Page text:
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Muslim Adopt-A-Road Volunteers Represent at Governor's Luncheon

Muslim Adopt-A-Road Volunteers Represent at Governor's Luncheon

Author Sameera Omar by

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A group of environmental activists from Georgia’s Muslim community  occupied one of many banquet tables at yesterday’s 9th annual Georgia Environmental Address. The event, which included remarks by Georgia Governor Nathan Deal as well as the commissioner of Gwinnett County, was hosted by Gwinnett Clean & Beautiful, a nationally recognized nonprofit that aims to find long-term environmental solutions through individual activism.

Our small group had been invited to the luncheon to represent two of the most active Adopt-a-Road groups in Gwinnett County, Madina Institute and Muslim Youth of GIC.

"We’ve engaged in three separate Adopt-a-Road cleanups,” Ibrahim Awad stated about his past volunteer experience. “Each one takes about a couple of hours, and we have volunteers at each event ranging from 5 to about 45 individuals.”

Sitting around our table were Ibrahim Awad, Nasim Omar, Shuaib Hanief, Asma ElHuni, Jibril Howard, Moubin Al-Malla, Syed Khader, Muhammad Nawaz, and myself.

We were a hodge-podge of Atlanta-wide Muslim affiliations - Madina Institute, Gwinnett Islamic Circle, Atlanta Masjid of Al-Islam, and the Islamic Speakers Bureau. To ramp up the diversity even further, our group consisted of a lawyer, a 10th grader, an entrepreneur, a youth leader, an imam, a community activist, an engineer, and a community service champion (we definitely covered all the bases).

Although the steamed carrots were cooked just right, and although Gov. Deal’s address on environmental sustainability was on point, our favorite part came midway through the lunch when a young Muslim lady walked onto the stage.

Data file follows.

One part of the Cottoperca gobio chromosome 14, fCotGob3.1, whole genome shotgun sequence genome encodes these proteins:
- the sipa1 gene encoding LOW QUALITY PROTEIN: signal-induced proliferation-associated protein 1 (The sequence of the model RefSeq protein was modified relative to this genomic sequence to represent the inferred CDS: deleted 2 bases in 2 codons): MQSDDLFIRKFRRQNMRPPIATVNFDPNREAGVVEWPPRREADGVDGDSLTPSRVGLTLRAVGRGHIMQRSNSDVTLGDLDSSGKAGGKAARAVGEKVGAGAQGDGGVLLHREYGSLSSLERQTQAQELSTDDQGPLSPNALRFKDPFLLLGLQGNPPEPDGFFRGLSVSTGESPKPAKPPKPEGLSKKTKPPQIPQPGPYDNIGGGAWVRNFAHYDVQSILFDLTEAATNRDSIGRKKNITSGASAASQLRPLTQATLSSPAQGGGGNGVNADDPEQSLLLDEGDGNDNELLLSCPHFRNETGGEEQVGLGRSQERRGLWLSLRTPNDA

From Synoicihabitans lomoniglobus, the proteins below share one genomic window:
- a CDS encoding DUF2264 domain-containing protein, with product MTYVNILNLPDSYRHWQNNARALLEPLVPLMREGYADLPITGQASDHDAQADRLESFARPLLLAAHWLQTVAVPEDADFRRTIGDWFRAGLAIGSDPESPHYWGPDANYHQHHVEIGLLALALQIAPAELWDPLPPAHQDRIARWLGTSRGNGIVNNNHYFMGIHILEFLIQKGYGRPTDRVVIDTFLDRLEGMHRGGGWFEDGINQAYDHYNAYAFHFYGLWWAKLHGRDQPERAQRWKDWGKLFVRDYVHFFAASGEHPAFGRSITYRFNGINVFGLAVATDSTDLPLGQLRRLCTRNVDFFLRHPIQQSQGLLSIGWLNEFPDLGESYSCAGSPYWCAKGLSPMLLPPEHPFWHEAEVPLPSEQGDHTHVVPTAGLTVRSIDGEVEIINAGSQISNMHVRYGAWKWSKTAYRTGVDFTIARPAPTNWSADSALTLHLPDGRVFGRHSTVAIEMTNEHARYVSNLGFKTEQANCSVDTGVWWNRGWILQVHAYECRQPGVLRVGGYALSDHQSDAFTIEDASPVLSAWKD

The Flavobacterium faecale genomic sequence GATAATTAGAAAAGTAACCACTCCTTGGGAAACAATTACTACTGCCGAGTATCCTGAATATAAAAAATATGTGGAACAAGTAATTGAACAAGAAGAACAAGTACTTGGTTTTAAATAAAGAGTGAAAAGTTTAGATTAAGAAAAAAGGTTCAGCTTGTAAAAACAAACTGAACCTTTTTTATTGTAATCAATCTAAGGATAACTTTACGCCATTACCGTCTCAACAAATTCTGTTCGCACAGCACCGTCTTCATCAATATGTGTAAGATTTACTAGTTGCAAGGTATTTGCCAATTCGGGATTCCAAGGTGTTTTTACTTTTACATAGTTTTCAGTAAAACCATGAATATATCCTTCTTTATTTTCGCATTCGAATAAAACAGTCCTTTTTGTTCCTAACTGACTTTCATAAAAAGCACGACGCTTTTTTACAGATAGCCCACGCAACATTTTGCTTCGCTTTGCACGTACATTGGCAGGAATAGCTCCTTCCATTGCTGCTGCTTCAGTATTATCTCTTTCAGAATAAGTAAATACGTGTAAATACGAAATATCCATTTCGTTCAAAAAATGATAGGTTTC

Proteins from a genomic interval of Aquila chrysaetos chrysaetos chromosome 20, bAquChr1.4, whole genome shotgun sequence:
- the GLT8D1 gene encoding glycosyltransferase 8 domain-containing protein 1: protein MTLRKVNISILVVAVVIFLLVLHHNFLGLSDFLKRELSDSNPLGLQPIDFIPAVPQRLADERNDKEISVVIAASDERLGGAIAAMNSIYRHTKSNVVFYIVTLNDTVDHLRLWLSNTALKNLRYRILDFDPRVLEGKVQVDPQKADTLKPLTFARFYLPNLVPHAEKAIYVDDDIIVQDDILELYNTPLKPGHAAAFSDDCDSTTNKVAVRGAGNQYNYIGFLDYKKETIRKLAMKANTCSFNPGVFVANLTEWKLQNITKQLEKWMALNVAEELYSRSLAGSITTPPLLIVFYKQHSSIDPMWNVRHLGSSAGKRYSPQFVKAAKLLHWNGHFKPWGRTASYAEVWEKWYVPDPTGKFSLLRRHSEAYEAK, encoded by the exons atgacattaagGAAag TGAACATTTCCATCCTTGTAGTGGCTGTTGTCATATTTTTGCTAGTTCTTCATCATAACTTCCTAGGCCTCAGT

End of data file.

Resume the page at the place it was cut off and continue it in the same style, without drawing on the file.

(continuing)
That’s right: in a mass of mostly Caucasian middle-aged adults from Gwinnett, a young Jordanian Muslim with a bright red hijab by the name of Rayann Aslan climbed the stage and accepted an enormous check twice her size “…for her innovative contribution to this community’s environmental landscape.”

Though we had never heard of her, all nine of us stood to applaud, beaming like proud parents.

“Gwinnett County is very diverse and I commend the County leadership. It is amazing to see Rayann get the scholarship,” said Gwinnett-based entrepreneur Shuaib Hanief

Afterwards, our group met with many individuals, including Rayann Aslan, Charlotte Nash, the president of the county commission, Georgia’s Adopt-a-Road project manager, and members of the Gwinnett Fire Department (who offered us free fire detectors for all of our Gwinnett mosques).

“We had no idea that the Muslim population was so large in this area,” Stella Kim of the Fire Department told us. “Firefighters really have no idea about your culture, but they really should know about your customs and beliefs. That’s how we bring everyone together in our diverse communities. We’ve already started training in Hispanic and Korean communities. But we’re interested in reaching out to Muslim populations.”